Miss Fontella Bass
“Listen -Fontella Bass & Bobby McClure – Don’t Mess Up a Good Thing – MP3″
I hope the dawning of a new week finds you well, at least well enough for some groovy soul music.
Today’s selection is an example of an absolutely fantastic record that I was utterly and completely ignorant of for year, until I saw a clip of it being performed on (get ready, hear it comes…no seriously) VH-1 Soul. That’s right.
Any remaining scrap of respectability I had just flew out the window into the dark recessed of the interwebs.
I mean, one might be inclined to argue that there are only so many hours in the day, and it’s just not possible to hear every cool record (especially ones on labels with a R&B/soul discography of some size, like Checker), but I know you. You, reader are exacting fans of soul and funk, anoraks one and all, now crestfallen that I have been shown to have feet of clay….
You just might be willing to overlook a gaping hole in my expertise when you realize the exceedingly high quality of the record I bring you today.
The record in question, “Don’t Mess Up a Good Thing” by Fontella Bass and Bobby McClure, no doubt remained unknown to me due to my well developed ‘Fontella Bass Blind Spot’, a kind of psychic callous developed over the years as a response to the unrelenting repetition of ‘Rescue Me’ as a staple of oldies radio. Much like the Youngbloods ‘Get Together’ or ‘White Rabbit’ by the Jefferson Airplane, songs which have become shorthand for the Summer of Love, ‘Rescue Me’ (especially it’s opening bass/drums line) has become a similar signifier for “soul music”, at least as it’s come to be known on mainstream radio and late night Time-Life CD commercials. I’ve heard this song so many times, that like the Supremes’ ‘Baby Love’, ‘Rescue Me’ has become a Pavlovian signal for me to turn the channel.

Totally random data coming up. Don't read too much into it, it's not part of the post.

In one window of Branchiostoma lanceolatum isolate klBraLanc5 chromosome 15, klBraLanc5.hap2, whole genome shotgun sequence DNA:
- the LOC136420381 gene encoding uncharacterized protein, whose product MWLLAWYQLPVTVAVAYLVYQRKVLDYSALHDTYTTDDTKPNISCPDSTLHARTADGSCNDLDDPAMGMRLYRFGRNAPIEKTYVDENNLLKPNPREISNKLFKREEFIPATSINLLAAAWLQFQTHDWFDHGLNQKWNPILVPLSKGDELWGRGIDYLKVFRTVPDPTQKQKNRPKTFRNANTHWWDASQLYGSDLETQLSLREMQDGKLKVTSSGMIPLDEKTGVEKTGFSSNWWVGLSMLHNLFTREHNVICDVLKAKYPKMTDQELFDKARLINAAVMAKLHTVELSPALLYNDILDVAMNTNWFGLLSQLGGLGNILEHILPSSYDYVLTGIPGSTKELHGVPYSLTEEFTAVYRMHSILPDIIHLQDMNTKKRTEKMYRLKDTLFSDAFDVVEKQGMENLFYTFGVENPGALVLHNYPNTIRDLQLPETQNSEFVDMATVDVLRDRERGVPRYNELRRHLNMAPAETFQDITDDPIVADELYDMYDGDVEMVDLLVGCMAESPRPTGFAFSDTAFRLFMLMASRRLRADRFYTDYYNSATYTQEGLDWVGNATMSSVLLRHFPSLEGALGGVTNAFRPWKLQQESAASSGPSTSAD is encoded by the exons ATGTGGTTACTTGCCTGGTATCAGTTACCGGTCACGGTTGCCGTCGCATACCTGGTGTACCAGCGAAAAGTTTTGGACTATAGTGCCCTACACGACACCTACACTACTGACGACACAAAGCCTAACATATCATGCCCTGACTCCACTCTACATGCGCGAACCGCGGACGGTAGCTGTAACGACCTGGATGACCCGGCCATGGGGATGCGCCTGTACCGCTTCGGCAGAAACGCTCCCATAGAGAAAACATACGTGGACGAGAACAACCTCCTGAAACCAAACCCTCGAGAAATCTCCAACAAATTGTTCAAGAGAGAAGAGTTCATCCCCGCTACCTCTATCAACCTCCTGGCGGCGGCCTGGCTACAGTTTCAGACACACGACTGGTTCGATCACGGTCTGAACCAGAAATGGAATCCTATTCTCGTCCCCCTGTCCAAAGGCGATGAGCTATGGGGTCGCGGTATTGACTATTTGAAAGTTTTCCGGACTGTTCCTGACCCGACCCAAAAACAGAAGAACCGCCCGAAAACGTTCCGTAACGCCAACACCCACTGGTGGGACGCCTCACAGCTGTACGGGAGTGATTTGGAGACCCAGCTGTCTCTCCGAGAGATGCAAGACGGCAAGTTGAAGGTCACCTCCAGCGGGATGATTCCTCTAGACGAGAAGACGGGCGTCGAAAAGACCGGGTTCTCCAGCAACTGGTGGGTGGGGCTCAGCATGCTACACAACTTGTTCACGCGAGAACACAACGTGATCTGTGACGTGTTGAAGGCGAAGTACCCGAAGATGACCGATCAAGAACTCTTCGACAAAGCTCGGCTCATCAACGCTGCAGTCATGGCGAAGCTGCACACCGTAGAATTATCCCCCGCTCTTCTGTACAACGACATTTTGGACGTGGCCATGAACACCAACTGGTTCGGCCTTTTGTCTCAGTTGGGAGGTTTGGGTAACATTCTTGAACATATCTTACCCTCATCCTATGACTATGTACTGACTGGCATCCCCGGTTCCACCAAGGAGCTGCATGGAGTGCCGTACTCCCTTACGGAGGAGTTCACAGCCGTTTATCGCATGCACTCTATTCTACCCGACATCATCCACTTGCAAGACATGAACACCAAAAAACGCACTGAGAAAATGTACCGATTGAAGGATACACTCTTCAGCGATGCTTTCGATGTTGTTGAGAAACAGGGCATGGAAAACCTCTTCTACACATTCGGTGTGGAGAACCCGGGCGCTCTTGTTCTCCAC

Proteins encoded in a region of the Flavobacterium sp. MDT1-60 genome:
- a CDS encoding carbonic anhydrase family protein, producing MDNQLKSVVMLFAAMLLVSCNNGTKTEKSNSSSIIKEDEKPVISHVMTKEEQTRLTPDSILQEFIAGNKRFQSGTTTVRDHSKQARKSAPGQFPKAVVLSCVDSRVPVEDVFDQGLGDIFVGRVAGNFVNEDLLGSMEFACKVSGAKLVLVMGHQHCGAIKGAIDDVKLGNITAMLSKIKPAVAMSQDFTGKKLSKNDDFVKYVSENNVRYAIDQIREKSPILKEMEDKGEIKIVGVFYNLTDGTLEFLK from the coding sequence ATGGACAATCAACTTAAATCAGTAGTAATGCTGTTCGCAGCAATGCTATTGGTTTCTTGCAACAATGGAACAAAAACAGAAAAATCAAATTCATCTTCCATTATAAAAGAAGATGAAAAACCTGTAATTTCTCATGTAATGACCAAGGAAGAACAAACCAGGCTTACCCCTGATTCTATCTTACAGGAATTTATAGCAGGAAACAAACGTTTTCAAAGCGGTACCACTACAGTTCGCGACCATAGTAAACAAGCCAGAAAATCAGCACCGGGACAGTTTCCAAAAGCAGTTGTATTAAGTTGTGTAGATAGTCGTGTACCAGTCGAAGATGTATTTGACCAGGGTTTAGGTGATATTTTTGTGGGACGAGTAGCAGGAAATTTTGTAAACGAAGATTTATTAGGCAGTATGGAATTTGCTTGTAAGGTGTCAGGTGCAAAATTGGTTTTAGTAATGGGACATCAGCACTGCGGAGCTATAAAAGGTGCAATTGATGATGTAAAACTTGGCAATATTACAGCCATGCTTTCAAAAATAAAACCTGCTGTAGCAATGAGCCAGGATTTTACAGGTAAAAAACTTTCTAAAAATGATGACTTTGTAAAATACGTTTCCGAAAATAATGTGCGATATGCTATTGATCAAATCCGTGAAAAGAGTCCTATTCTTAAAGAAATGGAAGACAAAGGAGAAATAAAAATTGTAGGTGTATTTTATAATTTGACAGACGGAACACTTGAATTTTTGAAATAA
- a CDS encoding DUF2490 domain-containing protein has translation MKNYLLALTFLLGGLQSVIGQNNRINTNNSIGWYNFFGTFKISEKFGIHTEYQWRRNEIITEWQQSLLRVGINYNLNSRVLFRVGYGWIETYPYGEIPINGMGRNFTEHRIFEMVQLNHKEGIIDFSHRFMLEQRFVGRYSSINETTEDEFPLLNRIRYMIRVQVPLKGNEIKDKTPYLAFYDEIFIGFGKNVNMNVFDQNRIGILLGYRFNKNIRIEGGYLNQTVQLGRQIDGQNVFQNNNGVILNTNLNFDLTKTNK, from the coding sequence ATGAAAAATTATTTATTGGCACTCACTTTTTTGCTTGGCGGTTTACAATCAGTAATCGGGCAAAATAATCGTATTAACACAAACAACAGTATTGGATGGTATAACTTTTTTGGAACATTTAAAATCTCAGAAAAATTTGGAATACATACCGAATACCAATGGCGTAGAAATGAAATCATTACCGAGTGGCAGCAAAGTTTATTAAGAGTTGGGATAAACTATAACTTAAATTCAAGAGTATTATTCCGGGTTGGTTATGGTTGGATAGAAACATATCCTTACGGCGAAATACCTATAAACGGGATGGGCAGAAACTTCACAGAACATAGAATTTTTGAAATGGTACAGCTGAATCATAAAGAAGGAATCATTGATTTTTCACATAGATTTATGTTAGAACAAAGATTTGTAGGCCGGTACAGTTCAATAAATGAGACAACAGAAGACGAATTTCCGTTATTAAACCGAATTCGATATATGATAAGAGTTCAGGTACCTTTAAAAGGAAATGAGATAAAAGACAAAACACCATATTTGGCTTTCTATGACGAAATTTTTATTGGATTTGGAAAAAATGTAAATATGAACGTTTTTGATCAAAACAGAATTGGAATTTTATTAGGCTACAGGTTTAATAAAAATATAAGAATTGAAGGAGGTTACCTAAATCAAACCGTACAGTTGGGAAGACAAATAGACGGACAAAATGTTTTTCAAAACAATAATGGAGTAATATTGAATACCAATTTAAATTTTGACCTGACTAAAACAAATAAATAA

As a result, I never explored the discography of Fontella Bass any further (yes, I know, my bad). Thusly, when the clip of Bass and McClure came on during some documentary it was completely new to me, and as the kids are wont to say, I flipped my lid.
It was but a short time before I secured myself a copy of the 45, digi-ma-tized it and placed it into the to-be-blogged folder.
‘Don’t Mess Up a Good Thing’ – from 1965 – was the first of two duet 45s with Bobby McClure. It was released twice, once with the instrumental ‘Jerk Loose’ by Oliver Sain (who Bass had worked with in her native St. Louis) on the flip (the one I have) and again with the song ‘Baby What You Want Me To Do’.
The tune is a killer with a driving dance beat and great vocals by both singers.
Bass recorded ‘Rescue Me’ later the same year, and the rest as they say, is history. Bass went onto marry Lester Bowie, and record with his group the Art Ensemble of Chicago. She eventually returned to her roots as a Gospel singer (her mother Martha Bass also recorded for Checker as a gospel artist).
I hope you dig the tune.